Peoria’s dry July closing with no rain in sight

West Valley among Arizona’s ‘bone dry’ monsoon

Posted 7/29/20

The West Valley monsoon season has been as dry as residents are feeling like it has, and the near future doesn’t look much wetter.

The month of July has brought only one day of slight …

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Peoria’s dry July closing with no rain in sight

West Valley among Arizona’s ‘bone dry’ monsoon

Posted

The West Valley monsoon season has been as dry as residents are feeling like it has, and the near future doesn’t look much wetter.

The month of July has brought only one day of slight measurable rain to parts of the West Valley, and this week in particular the National Weather Service has issued an Excessive Heat Warning through Saturday, Aug. 1.

There isn’t much good news ahead for rain fans either.

“Unfortunately the prospects are looking pretty grim for that right now,” National Weather Service meteorologist Marvin Percha said July 29 from his office in Tempe.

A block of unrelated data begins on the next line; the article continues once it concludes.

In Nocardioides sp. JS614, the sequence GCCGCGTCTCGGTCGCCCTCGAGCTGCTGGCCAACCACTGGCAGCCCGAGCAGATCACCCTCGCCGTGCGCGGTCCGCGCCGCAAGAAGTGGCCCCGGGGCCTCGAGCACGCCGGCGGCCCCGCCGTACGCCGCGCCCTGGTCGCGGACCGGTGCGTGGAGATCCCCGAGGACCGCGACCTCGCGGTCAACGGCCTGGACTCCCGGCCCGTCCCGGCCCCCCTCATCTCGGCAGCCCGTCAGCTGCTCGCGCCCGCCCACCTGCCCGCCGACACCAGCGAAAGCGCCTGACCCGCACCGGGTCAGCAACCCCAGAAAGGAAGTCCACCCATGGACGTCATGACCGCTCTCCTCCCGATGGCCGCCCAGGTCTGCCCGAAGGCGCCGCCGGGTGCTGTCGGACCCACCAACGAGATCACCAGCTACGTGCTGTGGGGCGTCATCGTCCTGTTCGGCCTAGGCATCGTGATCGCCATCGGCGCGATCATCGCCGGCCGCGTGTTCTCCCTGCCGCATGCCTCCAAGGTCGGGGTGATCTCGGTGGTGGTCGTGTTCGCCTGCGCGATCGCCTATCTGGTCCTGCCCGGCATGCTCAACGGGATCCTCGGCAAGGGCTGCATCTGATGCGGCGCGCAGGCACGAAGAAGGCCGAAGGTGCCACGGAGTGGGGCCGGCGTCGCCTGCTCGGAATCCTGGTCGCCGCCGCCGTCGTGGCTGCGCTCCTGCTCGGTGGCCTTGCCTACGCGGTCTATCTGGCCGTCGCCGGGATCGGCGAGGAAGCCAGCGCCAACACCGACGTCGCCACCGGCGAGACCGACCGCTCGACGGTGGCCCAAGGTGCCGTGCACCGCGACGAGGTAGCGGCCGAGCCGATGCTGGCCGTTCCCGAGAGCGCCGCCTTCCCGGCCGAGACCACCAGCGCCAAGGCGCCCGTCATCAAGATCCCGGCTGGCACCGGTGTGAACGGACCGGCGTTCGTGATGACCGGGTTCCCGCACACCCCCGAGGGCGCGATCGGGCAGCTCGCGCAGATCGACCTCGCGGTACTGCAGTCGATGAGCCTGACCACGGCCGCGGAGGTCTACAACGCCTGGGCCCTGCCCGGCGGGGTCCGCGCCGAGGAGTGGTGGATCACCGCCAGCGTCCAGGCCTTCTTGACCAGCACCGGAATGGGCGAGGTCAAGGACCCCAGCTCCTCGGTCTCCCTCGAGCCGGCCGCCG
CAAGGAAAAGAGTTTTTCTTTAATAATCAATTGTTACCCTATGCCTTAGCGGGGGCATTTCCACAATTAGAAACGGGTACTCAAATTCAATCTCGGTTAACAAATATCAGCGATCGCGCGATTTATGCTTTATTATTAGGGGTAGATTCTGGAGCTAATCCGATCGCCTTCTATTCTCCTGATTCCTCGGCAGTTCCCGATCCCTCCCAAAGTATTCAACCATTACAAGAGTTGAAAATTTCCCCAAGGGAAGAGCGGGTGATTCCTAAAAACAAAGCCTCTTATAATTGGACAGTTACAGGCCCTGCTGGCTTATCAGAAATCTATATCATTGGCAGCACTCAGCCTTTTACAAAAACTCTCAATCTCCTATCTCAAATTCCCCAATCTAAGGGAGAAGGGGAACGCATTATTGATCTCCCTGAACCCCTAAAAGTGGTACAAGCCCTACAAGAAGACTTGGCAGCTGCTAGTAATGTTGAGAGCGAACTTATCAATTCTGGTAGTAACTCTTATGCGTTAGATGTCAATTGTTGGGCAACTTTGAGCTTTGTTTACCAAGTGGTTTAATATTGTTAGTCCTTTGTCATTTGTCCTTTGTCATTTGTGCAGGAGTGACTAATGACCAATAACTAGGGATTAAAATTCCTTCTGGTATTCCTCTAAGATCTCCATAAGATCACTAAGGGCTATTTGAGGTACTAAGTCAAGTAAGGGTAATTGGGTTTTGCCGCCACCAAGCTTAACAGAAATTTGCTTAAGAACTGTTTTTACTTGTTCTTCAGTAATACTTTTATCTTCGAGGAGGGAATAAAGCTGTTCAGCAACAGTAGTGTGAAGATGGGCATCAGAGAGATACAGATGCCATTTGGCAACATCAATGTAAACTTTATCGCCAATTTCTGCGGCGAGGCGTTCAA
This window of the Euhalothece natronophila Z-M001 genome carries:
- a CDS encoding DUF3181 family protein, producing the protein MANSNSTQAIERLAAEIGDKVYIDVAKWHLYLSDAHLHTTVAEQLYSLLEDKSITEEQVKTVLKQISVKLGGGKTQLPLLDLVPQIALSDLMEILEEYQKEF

He adds that “very strong” high pressure over the region is pushing the Valley’s usual monsoon moisture elsewhere. The only parts of Arizona with rain in the forecast are the extreme southeast portion of the state and the White Mountains in eastern Arizona.

“Because of that our prospects for rain really do not look good,” Mr. Percha said. “The rest of the state looks really bone dry.”

Since Jan. 1, the monitor at Sky Harbor Airport has measured 3.65 inches of rain, which is below the normal amount of 4.16 the area would usually receive by July 29, according to the NWS. Mr. Percha adds that the Valley has “been pretty much dry since April.”

The West Valley has seen a scant amount of measurable rain in July.

On July 23, the monitor at Buckeye Airport, 3000 S. Palo Verde Road, reported 0.11 inches, the same day that Luke Air Force Base, 14185 Falcon St., measured 0.03 inches.

And that’s it.

Mr. Percha said Wednesday that the area could possibly see a chance for rain the middle of next week at the earliest as the calendar turns the page into August.

“It’s a bit unusual,” he added of the current dry spell. Arizona’s monsoon season annually begins in June and continues through September.

“We do get breaks from the monsoon every year but this one’s been unusual due to the length of it and also the intensity of the heat that it’s bringing us.”

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